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“Resentment is like drinking poison and waiting for the other person to die.”

What a remarkable statement! It’s the truth, right?

So, what is resentment, anyway?

It comes from the old French word “ressentir”, which means an intense feeling. It is a feeling of anger or bitterness toward anything or anyone. We often see resentment directed at an action or a statement. Most of the time, it is manifested as anger toward a person—especially those in authority like parents, government officials and even God.

According to one writer, it is the cheapest, most irrational form of anger—all emotion and no strength.

Can resentment affect physical health?

Medical science continues to prove that feelings of anger, bitterness and hostility have a significant impact on the body. Resentment affects not only the emotions, but it moves to control the mind and eventually eats up the body.

To learn the latest medical and social studies about the effects of resentment on physical health, watch this presentation.

It is no wonder then that Proverbs 17:22 says “a broken spirit dries the bone.”

But “a cheerful heart is good medicine”!

Again, this biblical line proves true in most, if not all, cases. But how can someone who harbors bitterness in their heart have a cheerful spirit? Can hostility coexist with a merry heart?

Without forgiveness or letting go, such intense negative feelings will make a person sick. The body, heart and mind are poisoned, and life is cut short.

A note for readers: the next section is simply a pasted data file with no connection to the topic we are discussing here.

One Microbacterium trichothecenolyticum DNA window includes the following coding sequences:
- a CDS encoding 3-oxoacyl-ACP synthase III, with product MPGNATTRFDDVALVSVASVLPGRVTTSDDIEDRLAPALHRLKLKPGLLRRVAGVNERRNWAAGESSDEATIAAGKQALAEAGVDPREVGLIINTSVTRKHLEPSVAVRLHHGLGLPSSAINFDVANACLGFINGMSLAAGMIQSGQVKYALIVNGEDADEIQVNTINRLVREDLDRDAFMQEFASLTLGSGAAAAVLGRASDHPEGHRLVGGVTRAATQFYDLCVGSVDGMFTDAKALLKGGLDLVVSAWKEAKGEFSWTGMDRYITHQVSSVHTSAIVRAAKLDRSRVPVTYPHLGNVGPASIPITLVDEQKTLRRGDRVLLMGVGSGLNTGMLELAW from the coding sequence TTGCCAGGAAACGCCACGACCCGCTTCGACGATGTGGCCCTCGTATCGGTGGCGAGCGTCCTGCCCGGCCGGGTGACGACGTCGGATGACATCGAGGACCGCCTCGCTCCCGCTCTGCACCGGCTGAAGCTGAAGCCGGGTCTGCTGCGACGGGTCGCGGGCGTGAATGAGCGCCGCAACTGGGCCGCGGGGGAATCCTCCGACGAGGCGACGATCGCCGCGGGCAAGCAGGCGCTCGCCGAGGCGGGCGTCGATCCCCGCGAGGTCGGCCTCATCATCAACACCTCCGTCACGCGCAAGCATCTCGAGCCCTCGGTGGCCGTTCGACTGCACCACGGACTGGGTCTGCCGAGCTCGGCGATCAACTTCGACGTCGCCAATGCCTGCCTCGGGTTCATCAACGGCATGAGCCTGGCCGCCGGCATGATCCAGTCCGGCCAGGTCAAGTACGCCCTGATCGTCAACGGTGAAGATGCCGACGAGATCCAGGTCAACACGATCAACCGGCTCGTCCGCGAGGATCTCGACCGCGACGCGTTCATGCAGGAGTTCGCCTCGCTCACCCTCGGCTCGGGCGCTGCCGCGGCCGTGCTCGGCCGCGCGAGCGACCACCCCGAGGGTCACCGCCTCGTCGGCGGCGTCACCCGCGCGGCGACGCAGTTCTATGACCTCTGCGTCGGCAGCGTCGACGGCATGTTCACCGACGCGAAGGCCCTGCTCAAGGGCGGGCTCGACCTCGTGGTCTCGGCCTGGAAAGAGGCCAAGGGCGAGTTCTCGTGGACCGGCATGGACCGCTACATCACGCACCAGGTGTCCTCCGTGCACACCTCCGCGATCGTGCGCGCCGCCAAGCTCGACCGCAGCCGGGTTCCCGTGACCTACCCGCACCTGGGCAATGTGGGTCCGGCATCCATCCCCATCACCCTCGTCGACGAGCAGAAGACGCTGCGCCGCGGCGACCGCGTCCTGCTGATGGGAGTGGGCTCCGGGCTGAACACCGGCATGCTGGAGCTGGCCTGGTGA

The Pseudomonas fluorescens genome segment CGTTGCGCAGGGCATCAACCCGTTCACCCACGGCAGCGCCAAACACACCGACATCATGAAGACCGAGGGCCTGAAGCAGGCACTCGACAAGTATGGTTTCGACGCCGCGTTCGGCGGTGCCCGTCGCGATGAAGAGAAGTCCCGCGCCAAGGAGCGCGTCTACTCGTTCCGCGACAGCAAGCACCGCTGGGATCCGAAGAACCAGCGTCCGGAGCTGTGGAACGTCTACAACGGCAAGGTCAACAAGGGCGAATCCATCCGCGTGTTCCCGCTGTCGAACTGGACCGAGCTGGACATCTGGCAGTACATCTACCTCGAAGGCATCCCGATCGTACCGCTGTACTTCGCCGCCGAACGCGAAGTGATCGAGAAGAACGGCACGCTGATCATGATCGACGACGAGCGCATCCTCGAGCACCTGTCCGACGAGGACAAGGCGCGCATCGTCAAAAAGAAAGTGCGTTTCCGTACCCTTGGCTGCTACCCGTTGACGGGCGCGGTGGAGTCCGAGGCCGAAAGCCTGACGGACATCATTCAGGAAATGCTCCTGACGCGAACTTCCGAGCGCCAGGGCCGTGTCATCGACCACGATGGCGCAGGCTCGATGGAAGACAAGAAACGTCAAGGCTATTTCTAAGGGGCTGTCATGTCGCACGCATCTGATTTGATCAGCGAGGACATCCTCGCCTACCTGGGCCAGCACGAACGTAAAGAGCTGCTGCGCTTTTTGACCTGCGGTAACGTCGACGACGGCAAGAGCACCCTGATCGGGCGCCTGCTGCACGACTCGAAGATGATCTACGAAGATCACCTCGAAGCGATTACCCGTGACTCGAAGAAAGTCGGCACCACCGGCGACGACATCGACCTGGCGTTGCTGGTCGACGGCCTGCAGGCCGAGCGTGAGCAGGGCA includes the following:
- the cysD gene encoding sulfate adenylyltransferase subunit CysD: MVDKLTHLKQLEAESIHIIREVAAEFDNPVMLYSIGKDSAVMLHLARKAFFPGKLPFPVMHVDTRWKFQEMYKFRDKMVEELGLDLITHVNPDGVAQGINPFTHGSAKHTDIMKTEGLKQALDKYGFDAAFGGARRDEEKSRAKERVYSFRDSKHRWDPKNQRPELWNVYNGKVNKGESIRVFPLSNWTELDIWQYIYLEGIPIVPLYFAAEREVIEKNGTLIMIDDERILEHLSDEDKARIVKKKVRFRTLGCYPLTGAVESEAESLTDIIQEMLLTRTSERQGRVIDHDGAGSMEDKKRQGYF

Another vital medicine against hostility is gratitude—feeling grateful even in the midst of challenging circumstances.

What’s the first step to fight off and heal from hostility?

Assessment is the first key. Henri Nouwen created this checklist:

• Did I offer peace today?
• Did I bring a smile to someone’s face?
• Did I say words of healing?
• Did I let go of my anger and resentment?
• Did I forgive?
• Did I love?

These are the real questions. I must trust that the little bit of love I sow now will bear many fruits—here in this world and the life to come.

Let go and let God.

Throughout the Holy Scriptures, we are advised against bitter feelings, especially toward other people.

In Ephesians 4:31 it says, “Let all bitterness and wrath and anger and clamor and slander be put away from you.”

Join Dr. Lela Lewis and her special guests as they share practical, up-to-date tips on how to deal with this least legitimate form of anger. We encourage you to share your thoughts on this subject in the comments.

Learn more about LEVEL UP and our recent symposiums at
Lela Lewis, MD, MPH, a graduate of the Loma Linda University School of Medicine, is the medical director of AWR360° Health.

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